Diversity, whether economic, racial or educational, is essential to building a tolerant and successful society. This was the message a panel of experts promoted Wednesday evening at Forum Hall as part of the ongoing International Week, hosted by the International Coordinating Council.
Most of the presentation focused on how international students help build acceptance and respect between different cultures.
“Are we an export earner for the countries that host us or a method for meaningful change for the families and communities that host us?” asked moderator Obair Siddiqui, president of ICC and graduate student in industrial engineering, framing the evening’s discussion.
Five professionals in education and public policy engaged in a discussion entitled, “International Education & World Peace: Compatible or Incompatible?”
The entire panel agreed that international education is essential to world peace and meaningful change, so the discussion focused on explaining how education built tolerance, while drawing in examples from around the world of educated people making a difference in their communities.
Marcelo Sabates, interim associate provost for international programs and head of the philosophy department, said studying abroad helps build critical thinking skills and helps students empathize more with other societies.
“If you go to a country for a while and learn their culture, learn their practices, it is going to affect you significantly more,” Sabates said. “A tsunami [or] an uprising – it is going to cause you to think more, to care more, to reflect more.”
Many of the panelists echoed this sentiment and also pointed out the influence American thought has on the rest of the world.
Sabates said many colleges in America are influential because of the diversity in race and class in the student body and because of the freedom of speech allowed for faculties.
“Generally, the U.S. has practices in the educational system, specifically higher levels of education, that deal with freedom, open thought and the fact we have a tenure system where your job cannot be taken away because of what you think,” Sabates said.
Other panelists emphasized the abundance of resources in the U.S.
Toyin Falola, panelist and history professor at the University of Texas, said students in the U.S. have many opportunities in education that much of the world does not.
“There are so many dimensions to this issue because of the resources you all have,” Falola said. “You take these for granted.”
Of course, some of the panelists had important perspectives on international students from a more policy-oriented perspective.
Rick Roberts, panelist and U.S. Diplomat in Residence, said international students are essentially ambassadors between cultures.
“We insist students in the program return to their country of origin,” Roberts said. “We don’t want them to stay here. We want them to go back and tell people about their experience.”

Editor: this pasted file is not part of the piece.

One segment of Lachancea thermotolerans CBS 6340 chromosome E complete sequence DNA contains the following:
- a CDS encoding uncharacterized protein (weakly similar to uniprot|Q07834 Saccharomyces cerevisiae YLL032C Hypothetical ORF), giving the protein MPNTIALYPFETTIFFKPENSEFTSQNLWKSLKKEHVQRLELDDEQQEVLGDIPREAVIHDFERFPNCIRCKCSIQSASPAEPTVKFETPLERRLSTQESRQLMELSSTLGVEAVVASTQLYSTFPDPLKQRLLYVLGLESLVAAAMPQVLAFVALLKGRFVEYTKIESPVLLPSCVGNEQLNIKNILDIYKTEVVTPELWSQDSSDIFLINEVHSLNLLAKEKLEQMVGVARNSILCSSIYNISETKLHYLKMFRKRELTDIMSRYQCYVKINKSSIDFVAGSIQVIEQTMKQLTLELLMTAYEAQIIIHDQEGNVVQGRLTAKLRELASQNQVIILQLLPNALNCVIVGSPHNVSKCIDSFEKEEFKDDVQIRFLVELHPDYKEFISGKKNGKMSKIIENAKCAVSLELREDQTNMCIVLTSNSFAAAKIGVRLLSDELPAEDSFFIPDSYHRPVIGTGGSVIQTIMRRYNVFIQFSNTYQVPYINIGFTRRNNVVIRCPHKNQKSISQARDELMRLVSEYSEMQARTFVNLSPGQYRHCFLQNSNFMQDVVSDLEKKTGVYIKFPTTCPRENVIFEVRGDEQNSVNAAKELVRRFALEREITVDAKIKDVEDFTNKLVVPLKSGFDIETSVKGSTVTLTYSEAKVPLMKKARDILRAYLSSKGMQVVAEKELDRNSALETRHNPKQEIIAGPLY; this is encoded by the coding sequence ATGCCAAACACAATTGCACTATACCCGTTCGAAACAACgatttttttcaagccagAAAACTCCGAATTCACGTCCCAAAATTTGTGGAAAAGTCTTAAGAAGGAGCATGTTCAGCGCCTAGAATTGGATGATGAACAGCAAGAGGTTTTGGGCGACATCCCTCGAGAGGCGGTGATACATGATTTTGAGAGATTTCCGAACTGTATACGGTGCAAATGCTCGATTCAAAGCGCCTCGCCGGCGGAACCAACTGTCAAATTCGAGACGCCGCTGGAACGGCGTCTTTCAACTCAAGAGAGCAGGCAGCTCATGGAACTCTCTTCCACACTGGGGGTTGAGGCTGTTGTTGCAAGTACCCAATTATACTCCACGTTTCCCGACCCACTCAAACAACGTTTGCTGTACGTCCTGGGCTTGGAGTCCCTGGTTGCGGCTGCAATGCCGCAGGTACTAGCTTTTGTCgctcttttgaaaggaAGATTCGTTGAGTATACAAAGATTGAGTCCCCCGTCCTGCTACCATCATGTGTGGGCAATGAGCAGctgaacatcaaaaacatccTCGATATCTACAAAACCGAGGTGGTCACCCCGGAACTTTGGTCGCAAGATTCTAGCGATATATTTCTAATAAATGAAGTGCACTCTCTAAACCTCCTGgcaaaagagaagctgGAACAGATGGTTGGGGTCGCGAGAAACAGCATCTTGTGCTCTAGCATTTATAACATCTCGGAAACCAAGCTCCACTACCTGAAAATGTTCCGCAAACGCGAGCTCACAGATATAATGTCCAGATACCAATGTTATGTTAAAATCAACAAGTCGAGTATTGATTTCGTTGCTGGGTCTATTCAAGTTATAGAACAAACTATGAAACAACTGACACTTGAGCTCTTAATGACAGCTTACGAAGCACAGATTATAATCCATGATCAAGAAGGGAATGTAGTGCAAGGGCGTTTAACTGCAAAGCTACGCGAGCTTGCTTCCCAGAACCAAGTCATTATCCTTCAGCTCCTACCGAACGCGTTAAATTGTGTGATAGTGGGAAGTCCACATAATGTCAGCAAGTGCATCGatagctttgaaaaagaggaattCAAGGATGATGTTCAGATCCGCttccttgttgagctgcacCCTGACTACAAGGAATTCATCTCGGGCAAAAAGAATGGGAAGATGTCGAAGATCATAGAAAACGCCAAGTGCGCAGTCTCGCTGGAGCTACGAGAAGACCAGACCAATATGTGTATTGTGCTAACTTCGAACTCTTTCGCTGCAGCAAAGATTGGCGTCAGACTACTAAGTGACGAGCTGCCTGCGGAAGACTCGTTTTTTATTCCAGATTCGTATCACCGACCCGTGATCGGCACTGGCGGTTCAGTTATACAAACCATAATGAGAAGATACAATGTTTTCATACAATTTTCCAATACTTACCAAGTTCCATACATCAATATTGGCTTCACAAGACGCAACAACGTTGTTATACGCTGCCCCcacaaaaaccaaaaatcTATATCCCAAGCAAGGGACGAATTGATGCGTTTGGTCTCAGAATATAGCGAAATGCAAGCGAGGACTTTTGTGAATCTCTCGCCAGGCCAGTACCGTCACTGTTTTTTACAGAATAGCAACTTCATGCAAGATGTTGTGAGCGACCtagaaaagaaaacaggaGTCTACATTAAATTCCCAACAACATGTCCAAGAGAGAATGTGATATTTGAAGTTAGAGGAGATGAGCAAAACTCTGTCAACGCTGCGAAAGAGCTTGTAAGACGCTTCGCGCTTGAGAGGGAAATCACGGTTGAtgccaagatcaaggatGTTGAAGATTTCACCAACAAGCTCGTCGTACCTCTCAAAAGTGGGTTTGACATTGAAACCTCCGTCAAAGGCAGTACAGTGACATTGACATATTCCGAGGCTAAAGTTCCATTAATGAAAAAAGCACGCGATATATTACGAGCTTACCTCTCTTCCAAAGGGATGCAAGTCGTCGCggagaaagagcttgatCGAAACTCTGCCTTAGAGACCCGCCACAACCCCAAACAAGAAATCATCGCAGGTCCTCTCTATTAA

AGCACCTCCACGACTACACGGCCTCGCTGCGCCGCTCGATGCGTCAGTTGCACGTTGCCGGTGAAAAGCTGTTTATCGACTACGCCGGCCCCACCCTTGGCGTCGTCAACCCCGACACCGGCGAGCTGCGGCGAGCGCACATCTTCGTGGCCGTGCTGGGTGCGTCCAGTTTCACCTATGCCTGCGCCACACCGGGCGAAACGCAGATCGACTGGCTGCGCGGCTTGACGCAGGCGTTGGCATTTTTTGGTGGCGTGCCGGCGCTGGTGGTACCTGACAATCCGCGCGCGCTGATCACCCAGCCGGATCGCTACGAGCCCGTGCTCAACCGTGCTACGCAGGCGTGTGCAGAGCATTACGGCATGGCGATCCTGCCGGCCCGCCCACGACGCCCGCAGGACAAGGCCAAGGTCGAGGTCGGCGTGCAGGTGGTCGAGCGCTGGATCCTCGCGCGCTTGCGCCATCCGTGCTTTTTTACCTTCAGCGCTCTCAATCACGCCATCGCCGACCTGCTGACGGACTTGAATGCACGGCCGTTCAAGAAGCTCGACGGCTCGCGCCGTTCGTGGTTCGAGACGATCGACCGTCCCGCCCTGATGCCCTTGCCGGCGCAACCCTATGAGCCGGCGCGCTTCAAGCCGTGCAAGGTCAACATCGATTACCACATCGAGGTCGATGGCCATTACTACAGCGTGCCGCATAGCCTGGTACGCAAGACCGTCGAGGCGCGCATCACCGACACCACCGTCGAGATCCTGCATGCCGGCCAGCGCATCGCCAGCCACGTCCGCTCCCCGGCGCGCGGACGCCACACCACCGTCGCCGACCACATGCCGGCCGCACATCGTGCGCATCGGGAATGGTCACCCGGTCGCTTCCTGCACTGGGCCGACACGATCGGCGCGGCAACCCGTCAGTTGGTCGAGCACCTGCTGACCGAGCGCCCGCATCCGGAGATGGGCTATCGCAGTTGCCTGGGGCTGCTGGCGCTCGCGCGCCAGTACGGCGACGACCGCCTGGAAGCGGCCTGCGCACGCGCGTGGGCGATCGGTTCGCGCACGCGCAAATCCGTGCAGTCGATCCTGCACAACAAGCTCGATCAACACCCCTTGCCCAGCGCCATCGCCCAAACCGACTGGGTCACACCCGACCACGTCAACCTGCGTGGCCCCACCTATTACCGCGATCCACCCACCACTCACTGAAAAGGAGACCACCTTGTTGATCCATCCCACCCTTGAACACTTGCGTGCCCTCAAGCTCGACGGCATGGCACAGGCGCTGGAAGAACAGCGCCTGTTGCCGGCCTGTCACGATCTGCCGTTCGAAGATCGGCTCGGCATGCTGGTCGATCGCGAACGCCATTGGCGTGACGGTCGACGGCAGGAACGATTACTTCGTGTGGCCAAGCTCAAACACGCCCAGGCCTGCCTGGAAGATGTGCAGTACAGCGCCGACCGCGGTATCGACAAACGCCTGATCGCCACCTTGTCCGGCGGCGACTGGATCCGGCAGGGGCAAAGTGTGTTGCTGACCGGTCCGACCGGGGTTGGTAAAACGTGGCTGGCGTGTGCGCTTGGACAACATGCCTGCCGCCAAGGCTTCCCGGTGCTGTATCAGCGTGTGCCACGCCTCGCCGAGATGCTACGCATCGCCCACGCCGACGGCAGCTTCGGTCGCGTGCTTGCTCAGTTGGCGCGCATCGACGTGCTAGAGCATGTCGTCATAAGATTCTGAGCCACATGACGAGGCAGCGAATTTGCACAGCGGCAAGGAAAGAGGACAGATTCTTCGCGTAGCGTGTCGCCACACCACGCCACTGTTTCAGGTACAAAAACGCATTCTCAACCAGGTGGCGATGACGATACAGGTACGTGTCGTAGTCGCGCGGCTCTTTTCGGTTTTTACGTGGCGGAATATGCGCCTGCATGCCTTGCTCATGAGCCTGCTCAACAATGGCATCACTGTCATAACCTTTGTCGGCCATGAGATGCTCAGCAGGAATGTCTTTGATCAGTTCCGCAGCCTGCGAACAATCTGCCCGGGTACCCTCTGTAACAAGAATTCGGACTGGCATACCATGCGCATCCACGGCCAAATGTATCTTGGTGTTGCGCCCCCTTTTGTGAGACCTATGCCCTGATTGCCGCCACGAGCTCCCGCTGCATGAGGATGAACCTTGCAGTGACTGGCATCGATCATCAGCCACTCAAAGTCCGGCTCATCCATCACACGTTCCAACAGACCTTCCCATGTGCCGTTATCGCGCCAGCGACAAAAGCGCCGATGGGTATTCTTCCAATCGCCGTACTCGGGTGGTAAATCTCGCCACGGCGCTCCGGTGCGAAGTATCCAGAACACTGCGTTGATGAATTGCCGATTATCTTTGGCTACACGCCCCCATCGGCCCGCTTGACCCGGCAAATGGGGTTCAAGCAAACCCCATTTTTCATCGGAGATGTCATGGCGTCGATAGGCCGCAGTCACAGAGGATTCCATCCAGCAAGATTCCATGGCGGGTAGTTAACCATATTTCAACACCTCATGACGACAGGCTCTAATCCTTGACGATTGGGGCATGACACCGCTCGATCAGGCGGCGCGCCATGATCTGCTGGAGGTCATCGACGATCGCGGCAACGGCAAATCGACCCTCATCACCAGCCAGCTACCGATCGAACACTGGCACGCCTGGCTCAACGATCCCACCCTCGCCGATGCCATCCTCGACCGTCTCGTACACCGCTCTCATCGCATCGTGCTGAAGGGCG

Roberts pointed out this was partially to discourage brain drain, or the flight of educated professionals to developed countries from developing ones, but that the students were not permanently banned from the U.S.
The panelists also spoke about the image that other societies have of the United States because of often misleading mass media.
Roberts said he has spent his career trying to undo other countries’ views of America that were created by Hollywood.
“I’ve seen every episode of Baywatch, so I know all about the U.S.,” Roberts joked.
April Mason, university provost, said locally, there is a special emphasis to ensure K-State’s many international students feel included in the community.
“We created a task force to look at what should be the internationalization efforts of our university, what should our university look like in 15 years, international to domestic students,” Mason said.
Mason said K-State is trying to create a vision of the future that has placed an importance on diversity.
Sabates said about 10 percent of the students at K-State are from foreign countries.
According to James Sherow, professor of history and mayor of Manhattan, the local community also has a long way to go in the effort to address the large number of international students.
“My work in the community has let me know people don’t know how many international students we have and how much they contribute,” Sherow said. “They are either oblivious or ignorant, and in our city, I would say in some elements, there is a touch of xenophobia.”
The discussion went smoothly, as the panelists agreed on most issues and the audience listened respectfully to their opinions.
Ally Fink, freshman in animal science, said she was required to go to the panel for a speech class, but also said she enjoyed the discussion.
“I thought it was interesting how they talked to international students,” Fink said. “They are important in showing their country what America is really like and are essential to connecting the countries.”